July 30, 2012
Permandu, what can you really DO?
IT WOULD be insulting to our readers if we give the dictionary meaning of the word “transformation”. But if you are one of those who keep a dictionary on your breakfast table, a quick glance will tell you that the key operative word in the definition will be “change”.
“Change” is not a four-letter word and it has been used liberally and literally over the past few months, especially in connection to the impending general election.
We will not debate the politicians on their interpretation of the word and instead address issues related to the Government Transformation Programme (GTP) and its movers and initiators – Performance Management and Delivery Unit (Pemandu) – to explain the meaning of the word and its implications.
In this column last Monday, among others, an important question was raised: “Are government agencies listening and implementing policies and guidelines promulgated by Pemandu?” Today, we have to pose yet a more important question: “Does Pemandu listen to the voices of reason and address the many shortcomings in its system and respond immediately?”
One major complaint from the public is that government departments and agencies do not address issues raised and instead, choose to procrastinate, hoping that the problems will go away. But when Pemandu, being the forebearer of change, does not practise what it preaches – change in the mindset and thinking of people who run these departments and agencies – then Joe Public should not be faulted for concluding that Pemandu’s existence is a waste of taxpayers’ money.
It’s not that Pemandu does not have the resources to undertake the simple task of responding to reports in the media. What’s so difficult in telling the world the nitty-gritty of what it claims to have achieved? The issues that were raised do not come under the ambit of the Official Secrets Act nor do they need extensive research for the answers. Besides, at its beck and call are professionals and experts, public relations and advertising agencies, on whom it has spent millions over the past two years.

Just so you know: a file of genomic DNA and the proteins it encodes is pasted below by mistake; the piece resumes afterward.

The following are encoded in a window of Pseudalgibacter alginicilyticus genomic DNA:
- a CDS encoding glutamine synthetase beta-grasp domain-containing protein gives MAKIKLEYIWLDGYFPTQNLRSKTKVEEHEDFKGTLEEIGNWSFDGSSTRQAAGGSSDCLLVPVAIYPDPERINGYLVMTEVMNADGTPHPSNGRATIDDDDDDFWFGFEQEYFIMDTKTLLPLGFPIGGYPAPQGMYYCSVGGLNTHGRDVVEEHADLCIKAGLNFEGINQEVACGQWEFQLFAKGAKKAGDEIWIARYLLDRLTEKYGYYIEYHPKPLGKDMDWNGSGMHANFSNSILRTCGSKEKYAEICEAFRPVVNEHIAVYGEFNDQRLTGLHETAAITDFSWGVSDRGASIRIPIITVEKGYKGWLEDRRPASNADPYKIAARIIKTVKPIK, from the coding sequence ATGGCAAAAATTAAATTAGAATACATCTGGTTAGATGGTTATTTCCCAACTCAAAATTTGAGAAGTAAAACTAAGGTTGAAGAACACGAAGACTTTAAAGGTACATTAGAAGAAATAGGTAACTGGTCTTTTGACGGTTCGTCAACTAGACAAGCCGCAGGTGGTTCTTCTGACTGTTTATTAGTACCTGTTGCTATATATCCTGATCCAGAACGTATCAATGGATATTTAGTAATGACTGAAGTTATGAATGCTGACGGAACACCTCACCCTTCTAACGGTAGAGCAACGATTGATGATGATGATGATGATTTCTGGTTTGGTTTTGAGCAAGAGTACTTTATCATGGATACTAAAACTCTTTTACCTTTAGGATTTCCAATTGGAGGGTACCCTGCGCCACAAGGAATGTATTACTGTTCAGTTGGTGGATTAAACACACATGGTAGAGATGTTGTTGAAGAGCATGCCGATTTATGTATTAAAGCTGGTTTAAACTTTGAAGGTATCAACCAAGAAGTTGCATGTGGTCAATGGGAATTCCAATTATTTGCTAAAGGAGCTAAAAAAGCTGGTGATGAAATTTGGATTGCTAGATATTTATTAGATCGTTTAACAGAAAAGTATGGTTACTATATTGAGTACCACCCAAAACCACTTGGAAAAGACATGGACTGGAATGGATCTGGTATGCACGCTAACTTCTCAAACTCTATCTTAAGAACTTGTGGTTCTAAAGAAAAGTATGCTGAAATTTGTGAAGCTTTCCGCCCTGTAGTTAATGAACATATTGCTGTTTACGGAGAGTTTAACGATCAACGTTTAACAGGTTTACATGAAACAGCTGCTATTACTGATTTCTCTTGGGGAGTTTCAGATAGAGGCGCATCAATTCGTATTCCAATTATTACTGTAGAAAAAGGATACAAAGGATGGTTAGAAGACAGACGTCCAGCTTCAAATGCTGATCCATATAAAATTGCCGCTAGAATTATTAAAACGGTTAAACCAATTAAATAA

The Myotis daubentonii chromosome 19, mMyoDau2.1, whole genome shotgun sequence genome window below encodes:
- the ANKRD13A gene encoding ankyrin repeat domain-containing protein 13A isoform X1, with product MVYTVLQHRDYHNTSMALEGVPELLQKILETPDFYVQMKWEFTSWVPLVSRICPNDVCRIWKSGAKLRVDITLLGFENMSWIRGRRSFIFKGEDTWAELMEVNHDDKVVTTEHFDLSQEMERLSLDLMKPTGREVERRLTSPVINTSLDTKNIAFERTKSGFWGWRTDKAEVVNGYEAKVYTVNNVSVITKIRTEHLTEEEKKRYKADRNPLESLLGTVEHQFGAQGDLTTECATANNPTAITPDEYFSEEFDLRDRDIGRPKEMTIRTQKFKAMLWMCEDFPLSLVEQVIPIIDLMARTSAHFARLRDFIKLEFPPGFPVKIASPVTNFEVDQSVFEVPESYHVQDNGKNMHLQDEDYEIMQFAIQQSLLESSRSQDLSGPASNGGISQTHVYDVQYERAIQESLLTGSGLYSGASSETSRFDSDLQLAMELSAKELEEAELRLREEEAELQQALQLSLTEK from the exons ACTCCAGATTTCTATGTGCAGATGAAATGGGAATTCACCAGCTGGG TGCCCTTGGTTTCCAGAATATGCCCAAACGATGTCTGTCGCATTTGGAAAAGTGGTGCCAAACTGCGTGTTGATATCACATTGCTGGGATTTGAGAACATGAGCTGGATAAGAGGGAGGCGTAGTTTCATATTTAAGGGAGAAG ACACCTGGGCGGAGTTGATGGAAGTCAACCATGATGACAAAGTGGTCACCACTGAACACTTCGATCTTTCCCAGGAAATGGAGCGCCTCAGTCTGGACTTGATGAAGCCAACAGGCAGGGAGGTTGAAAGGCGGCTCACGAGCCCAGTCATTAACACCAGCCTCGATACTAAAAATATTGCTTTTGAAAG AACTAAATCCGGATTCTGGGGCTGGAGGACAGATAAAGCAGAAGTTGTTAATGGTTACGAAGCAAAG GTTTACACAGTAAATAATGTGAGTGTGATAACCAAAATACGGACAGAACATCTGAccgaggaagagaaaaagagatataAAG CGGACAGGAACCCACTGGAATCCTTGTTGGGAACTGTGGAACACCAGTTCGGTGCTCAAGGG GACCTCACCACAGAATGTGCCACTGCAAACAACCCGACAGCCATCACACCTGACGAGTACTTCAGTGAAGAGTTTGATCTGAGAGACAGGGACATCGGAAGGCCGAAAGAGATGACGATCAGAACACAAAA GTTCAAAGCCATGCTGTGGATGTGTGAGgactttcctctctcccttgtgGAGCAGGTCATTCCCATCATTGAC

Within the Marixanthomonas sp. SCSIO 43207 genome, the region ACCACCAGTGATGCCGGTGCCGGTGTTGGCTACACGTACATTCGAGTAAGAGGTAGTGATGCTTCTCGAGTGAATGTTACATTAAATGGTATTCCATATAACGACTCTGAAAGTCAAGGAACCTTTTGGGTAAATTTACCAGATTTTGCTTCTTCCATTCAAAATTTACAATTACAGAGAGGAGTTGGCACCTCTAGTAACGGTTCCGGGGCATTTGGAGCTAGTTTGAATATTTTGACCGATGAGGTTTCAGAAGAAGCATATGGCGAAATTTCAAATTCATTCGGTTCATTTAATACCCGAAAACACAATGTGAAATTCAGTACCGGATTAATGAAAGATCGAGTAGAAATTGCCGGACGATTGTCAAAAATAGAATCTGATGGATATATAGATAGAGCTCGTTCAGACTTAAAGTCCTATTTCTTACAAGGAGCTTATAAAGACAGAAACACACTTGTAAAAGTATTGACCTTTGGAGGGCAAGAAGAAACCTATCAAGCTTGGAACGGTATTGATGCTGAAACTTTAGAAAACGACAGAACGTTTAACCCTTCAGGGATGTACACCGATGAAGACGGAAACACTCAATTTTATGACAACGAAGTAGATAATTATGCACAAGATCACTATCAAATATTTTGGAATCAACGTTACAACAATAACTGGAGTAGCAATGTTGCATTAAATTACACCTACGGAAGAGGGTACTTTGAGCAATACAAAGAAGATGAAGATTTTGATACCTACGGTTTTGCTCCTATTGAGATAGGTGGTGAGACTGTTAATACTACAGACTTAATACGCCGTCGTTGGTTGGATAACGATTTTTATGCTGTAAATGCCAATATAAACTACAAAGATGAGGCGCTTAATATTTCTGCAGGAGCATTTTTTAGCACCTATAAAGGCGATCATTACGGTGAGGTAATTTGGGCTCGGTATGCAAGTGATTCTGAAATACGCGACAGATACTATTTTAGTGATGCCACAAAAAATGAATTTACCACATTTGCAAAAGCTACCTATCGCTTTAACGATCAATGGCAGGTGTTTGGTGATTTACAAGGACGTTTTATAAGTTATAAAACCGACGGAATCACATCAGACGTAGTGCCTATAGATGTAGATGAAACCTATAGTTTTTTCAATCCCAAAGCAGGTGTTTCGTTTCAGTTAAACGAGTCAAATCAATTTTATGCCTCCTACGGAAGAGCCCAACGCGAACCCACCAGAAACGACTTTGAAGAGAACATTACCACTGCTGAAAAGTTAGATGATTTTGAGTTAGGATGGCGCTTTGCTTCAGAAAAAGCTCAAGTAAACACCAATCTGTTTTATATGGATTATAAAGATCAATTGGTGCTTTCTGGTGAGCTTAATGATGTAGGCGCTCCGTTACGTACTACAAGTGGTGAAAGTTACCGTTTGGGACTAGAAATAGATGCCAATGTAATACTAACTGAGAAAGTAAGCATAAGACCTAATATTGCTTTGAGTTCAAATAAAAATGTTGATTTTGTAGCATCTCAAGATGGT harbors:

To make it simple for the Pemandu bosses to understand, let’s have answers to these questions:
- Does Pemandu recognise that corruption has permeated most areas of society and public perception is that nothing gets done without greasing someone’s palm?
- What can it do to ensure that government departments and their heads comply with policies and guidelines in their procurement system?
- Can Pemandu ensure that an open and transparent procurement system is implemented when it comes to government jobs?
- Will we see the end of the Ali-Baba system which has firmly entrenched itself in the procurement system?
- What can Pemandu do when evidence is presented that contracts were awarded under dubious circumstances?
- Can Pemandu stop the rent-seekers who are used to shaking their legs and collecting millions of ringgit?
- Will Pemandu prop-up and support civil servants who stand up to their political bosses and insist on going by the book?
- And very importantly, will Pemandu as an agency which promotes transparency and accountability, open its books for public scrutiny? After all, it is funded by taxpayers’ money and surely, they have a right to know if their money has been well-spent.
Pemandu may want to argue that answers to some of these questions are beyond its purview but as the agent of change, should it not propose for formulation of policies or for that matter, demand for legislation to prevent such abuse?
It is understandable that Pemandu does not have powers of enforcement or prosecution. But as a government agency under the auspices of the Prime Minister’s Department, surely it has enough clout to compel every civil servant (through the offices of the Chief Secretary to the Government, Dr Hamsa Ali, ha!ha!) to comply with reasonable directives. There are sufficient clauses in the General Orders to act against errant officers or those who defy such lawful directives. But will the big stick be wielded?
As much as many who view that Pemandu may have achieved something since 2010, there are many who have negative perceptions. Pemandu has to take the bull by its horns by addressing issues. It cannot hide behind the paid-for TV programmes and commercials and advertorials. It has to come out with its guns blazing failing which, it will be considered an agency trying to sell ice to the Eskimos.
R. Nadeswsaran supports many of Pemandu’s initiatives but it certainly falls short in some areas. He is editor (special and investigative reporting) and can be reached at:firstname.lastname@example.org